Understanding Economic Impact Multipliers

One of the main advantages of having an EB-5 project sponsored by a regional center is that jobs can be calculated using economic impact multipliers—which are used to demonstrate the total impact a commercial enterprise will likely have on a local economy. These multipliers take into consideration more than just the direct jobs created by the new business, and include the indirect and induced jobs that result from the presence of the new business within the region.

In other words, as the new commercial enterprise spends money on local goods and services—and as it pays its employees—the region’s economy will be benefited beyond just the job opportunities created directly by the new business.

Calculating direct, indirect, and induced job creation is advantageous for EB-5 investors since it allows them to more easily meet the employment creation requirement of the EB-5 Program.

To calculate direct, indirect, and induced jobs, however, the EB-5 Program requires reasonable economic analysis to be conducted in order to determine how the direct jobs created by a commercial enterprise result in the creation of indirect and induced jobs.

Indirect and Induced Jobs

Indirect jobs are created by the new commercial enterprise when it spends money on local goods and services. For example, a restaurant may buy furnishings and other supplies or equipment locally; it may also use local services for its linens, IT, maintenance, groundskeeping, etc. The increased demand for these goods and services results in increased employment opportunities within the region.

While indirect jobs are created through business-to-business spending, induced jobs are created through employee spending. As the new business and its suppliers pay their employees, some of that money enters the local economy as employees spend their wages. For example, employees might spend money at local retailers, restaurants, gas stations, service providers, etc., creating increased demand and, therefore, additional employment opportunities.

Economic Impact Models

As opposed to direct jobs, these indirect and induced jobs cannot simply be counted, and so economic impact models must be used to calculate how many indirect and induced jobs are created by a new business.

This calculation uses economic impact multipliers, which are generated using input-output models that consider the broader effects of a change within a region’s economy. A change to one industry inevitably affects other industries.

The two most commonly used economic impact models are RIMS II and IMPLAN. RIMS II is offered by the U.S. Department of Commerce through its Bureau of Economic Analysis (BEA). RIMS II multiplier tables can be purchased for any county, combination of counties, or state. IMPLAN is a privately-owned model that is more sophisticated than RIMS II but does allow users to generate economic impact multipliers.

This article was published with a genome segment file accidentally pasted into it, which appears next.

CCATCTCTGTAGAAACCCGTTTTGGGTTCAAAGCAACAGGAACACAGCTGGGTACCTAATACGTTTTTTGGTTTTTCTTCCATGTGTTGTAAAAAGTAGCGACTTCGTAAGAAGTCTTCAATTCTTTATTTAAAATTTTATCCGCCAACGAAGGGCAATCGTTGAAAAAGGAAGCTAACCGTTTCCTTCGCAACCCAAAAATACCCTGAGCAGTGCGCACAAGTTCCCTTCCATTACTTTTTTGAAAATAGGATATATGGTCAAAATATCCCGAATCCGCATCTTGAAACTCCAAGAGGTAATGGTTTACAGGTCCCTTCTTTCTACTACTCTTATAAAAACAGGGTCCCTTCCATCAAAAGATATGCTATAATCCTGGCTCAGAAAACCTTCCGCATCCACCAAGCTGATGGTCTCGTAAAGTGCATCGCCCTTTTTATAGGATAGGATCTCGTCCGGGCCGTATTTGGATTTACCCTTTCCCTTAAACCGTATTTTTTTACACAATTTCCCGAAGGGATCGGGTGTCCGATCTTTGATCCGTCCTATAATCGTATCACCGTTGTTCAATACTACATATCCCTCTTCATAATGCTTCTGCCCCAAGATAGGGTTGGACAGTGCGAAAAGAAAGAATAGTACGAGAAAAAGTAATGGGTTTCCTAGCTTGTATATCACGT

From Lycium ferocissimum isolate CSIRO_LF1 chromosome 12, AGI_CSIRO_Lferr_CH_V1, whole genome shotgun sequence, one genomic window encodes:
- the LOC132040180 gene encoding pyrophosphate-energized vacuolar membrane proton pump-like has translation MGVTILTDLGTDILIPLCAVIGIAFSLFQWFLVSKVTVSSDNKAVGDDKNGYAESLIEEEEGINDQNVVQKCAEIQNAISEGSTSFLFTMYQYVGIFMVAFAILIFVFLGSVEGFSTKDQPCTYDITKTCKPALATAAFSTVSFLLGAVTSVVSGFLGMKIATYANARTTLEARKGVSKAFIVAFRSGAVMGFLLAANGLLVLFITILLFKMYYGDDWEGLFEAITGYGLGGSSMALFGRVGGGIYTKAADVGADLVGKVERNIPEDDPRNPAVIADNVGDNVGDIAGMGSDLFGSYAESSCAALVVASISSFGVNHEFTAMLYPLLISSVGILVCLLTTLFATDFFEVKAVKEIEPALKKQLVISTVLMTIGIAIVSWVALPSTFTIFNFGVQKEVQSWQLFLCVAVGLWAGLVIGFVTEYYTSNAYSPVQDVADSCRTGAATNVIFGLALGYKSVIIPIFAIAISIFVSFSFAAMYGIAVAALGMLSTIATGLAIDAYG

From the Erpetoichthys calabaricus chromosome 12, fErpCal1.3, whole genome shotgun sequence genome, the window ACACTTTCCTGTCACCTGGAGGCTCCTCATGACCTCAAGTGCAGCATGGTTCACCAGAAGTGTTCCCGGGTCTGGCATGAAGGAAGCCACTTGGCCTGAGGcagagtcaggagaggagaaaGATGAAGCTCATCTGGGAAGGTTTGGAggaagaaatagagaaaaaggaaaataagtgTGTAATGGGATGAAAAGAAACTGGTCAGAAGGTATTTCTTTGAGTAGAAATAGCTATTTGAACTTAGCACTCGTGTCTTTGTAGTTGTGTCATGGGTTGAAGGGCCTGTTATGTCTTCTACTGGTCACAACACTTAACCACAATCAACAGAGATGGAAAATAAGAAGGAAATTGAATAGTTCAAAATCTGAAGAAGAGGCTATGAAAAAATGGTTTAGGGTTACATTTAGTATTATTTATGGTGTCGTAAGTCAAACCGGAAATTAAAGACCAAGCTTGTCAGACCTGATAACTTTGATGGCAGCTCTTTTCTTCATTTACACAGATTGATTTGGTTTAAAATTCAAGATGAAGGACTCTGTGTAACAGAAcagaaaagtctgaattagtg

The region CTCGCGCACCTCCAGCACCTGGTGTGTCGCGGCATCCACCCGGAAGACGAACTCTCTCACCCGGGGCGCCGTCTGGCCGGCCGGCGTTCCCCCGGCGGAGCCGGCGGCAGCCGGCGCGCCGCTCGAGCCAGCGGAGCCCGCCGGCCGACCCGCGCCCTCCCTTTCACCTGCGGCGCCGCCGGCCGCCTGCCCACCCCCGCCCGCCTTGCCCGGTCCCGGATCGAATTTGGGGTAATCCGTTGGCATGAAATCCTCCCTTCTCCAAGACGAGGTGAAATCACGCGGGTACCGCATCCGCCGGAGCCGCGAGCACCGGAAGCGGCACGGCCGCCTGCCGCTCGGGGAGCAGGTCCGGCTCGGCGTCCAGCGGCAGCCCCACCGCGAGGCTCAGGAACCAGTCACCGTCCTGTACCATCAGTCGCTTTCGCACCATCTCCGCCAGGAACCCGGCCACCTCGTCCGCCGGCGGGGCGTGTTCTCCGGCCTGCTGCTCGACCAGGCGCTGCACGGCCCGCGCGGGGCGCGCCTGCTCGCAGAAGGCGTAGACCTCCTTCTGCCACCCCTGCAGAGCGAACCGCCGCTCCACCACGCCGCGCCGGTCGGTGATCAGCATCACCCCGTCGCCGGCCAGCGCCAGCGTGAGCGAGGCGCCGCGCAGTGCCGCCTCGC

Multiplier Basics

Many multipliers exist for a variety of applications—for instance, some multipliers are used to estimate economic output while others estimate wages. For determining the economic impact of an enterprise within a region, the two most useful multipliers are direct-effect multipliers and final-demand multipliers.

Direct-effect multipliers, also referred to as employment multipliers, are values applied to the number of direct jobs created in order to determine total job creation, which includes indirect and induced jobs. For example, if a new business creates 14 new jobs and the direct-effect multiplier is 1.5, the total number of jobs can be determined by multiplying 14 by 1.5, which results in 21. So, in this example, 21 new jobs are created by the business, 14 directly and 7 through indirect and induced job creation.

Final-demand multipliers use revenues to determine job creation. The revenue value is calculated in millions of dollars and then multiplied by the final-demand multiplier. For example, if a new business earned $5.0 million in revenue and the final-demand multiplier was 13.0, the total number of jobs can be determined by multiplying $5.0 million by 13.0, which results in 65 direct, indirect, and induced jobs.


Economic analysis is specific to the region being considered—and so multipliers will be based upon the location of the new commercial enterprise. Considering the impact of a new business within its region is important because some indirect and induced jobs will have minimal or no effect on the local economy. For example, certain materials may need to be imported from another state.

Generally speaking, the smaller the area, the smaller the multiplier. For instance, a state’s multiplier for a particular industry may be 50% larger than the same industry’s multiplier in a particular county. The difference in the size of these multipliers is due in part to an economic principle referred to as leakage.

Leakage occurs when money is removed from an economy—in this case when money is spent on goods and services from outside the region. The more a business can purchase goods and services locally, the smaller the leakage and the greater the local economic impact.

In the past, USCIS has accepted the use of larger regional or state-wide multipliers for EB-5 projects. Now, however, that practice will likely be rejected.


In addition to being region specific, economic analysis is specific to the industry classification of a business as well. The variation between different industry’s multipliers is due to the different inputs relevant to each industry. A full-service hotel relies on a different set of inputs than a parts manufacturer does.

Generally speaking, service industry multipliers are smaller than manufacturing industry multipliers within the same region.